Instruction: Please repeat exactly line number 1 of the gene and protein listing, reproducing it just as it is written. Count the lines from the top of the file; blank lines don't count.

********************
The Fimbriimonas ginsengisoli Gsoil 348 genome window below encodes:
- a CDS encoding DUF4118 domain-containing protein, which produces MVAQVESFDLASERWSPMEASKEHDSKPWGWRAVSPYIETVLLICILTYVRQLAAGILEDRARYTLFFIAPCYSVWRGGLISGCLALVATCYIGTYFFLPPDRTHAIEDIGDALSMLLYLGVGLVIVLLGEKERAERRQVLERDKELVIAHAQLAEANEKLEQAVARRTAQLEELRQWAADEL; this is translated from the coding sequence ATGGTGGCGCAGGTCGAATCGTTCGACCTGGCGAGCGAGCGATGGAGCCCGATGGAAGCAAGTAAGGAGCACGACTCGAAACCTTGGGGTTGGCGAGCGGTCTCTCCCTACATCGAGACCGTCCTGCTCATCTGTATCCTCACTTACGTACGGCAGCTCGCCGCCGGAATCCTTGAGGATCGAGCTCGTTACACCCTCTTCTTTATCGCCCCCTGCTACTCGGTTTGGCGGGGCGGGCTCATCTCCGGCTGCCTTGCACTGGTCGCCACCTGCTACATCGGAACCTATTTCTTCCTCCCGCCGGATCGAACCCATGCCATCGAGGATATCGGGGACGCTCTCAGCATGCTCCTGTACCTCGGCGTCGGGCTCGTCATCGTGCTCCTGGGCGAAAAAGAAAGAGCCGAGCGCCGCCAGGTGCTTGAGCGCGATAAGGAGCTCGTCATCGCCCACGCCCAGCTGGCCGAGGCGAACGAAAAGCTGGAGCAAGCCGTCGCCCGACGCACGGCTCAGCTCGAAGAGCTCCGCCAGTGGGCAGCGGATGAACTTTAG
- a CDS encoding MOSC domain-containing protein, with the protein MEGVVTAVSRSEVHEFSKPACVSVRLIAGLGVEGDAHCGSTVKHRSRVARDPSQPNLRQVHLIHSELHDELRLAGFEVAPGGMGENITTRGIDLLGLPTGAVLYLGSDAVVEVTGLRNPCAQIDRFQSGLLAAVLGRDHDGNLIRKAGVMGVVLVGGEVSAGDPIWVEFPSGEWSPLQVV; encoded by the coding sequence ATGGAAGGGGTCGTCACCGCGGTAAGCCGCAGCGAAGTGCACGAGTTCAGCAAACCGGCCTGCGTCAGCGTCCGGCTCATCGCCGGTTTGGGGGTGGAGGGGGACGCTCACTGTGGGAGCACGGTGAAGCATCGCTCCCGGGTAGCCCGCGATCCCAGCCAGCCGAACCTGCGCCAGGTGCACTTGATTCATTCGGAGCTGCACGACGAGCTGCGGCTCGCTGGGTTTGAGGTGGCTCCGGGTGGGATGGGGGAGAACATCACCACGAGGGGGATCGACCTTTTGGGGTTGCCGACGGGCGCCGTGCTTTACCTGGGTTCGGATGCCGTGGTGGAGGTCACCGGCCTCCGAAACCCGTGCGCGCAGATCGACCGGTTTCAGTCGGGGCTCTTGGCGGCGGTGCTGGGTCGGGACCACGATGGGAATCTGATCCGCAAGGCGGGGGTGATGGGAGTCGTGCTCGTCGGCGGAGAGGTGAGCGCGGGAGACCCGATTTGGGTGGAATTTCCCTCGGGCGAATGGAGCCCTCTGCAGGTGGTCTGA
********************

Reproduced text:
The Fimbriimonas ginsengisoli Gsoil 348 genome window below encodes: